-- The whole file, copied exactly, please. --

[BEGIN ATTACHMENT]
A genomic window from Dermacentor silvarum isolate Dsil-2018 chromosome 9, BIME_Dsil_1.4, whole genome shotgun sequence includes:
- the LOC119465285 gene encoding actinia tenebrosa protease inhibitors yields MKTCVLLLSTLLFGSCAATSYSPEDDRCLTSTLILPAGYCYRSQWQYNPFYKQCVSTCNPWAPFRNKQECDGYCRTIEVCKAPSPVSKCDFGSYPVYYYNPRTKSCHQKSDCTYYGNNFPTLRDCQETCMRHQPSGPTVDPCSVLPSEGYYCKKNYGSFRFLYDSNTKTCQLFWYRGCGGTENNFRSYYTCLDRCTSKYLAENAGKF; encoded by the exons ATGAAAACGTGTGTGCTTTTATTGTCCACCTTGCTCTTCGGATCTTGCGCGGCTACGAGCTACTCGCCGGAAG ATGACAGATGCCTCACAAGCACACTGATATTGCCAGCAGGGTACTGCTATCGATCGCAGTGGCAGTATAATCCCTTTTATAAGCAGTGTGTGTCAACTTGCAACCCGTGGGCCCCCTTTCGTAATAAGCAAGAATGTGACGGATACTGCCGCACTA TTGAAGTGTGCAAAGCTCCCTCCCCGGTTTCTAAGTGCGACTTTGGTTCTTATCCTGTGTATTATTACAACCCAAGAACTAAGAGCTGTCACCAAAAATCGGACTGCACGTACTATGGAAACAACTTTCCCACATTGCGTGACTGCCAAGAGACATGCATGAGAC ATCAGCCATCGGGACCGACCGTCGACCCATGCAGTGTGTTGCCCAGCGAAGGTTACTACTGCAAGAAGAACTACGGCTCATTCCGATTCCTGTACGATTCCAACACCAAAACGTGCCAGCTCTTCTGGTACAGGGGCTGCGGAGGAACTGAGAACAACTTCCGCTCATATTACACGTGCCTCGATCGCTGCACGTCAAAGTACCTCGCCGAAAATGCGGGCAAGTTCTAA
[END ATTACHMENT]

A genomic window from Dermacentor silvarum isolate Dsil-2018 chromosome 9, BIME_Dsil_1.4, whole genome shotgun sequence includes:
- the LOC119465285 gene encoding actinia tenebrosa protease inhibitors yields MKTCVLLLSTLLFGSCAATSYSPEDDRCLTSTLILPAGYCYRSQWQYNPFYKQCVSTCNPWAPFRNKQECDGYCRTIEVCKAPSPVSKCDFGSYPVYYYNPRTKSCHQKSDCTYYGNNFPTLRDCQETCMRHQPSGPTVDPCSVLPSEGYYCKKNYGSFRFLYDSNTKTCQLFWYRGCGGTENNFRSYYTCLDRCTSKYLAENAGKF; encoded by the exons ATGAAAACGTGTGTGCTTTTATTGTCCACCTTGCTCTTCGGATCTTGCGCGGCTACGAGCTACTCGCCGGAAG ATGACAGATGCCTCACAAGCACACTGATATTGCCAGCAGGGTACTGCTATCGATCGCAGTGGCAGTATAATCCCTTTTATAAGCAGTGTGTGTCAACTTGCAACCCGTGGGCCCCCTTTCGTAATAAGCAAGAATGTGACGGATACTGCCGCACTA TTGAAGTGTGCAAAGCTCCCTCCCCGGTTTCTAAGTGCGACTTTGGTTCTTATCCTGTGTATTATTACAACCCAAGAACTAAGAGCTGTCACCAAAAATCGGACTGCACGTACTATGGAAACAACTTTCCCACATTGCGTGACTGCCAAGAGACATGCATGAGAC ATCAGCCATCGGGACCGACCGTCGACCCATGCAGTGTGTTGCCCAGCGAAGGTTACTACTGCAAGAAGAACTACGGCTCATTCCGATTCCTGTACGATTCCAACACCAAAACGTGCCAGCTCTTCTGGTACAGGGGCTGCGGAGGAACTGAGAACAACTTCCGCTCATATTACACGTGCCTCGATCGCTGCACGTCAAAGTACCTCGCCGAAAATGCGGGCAAGTTCTAA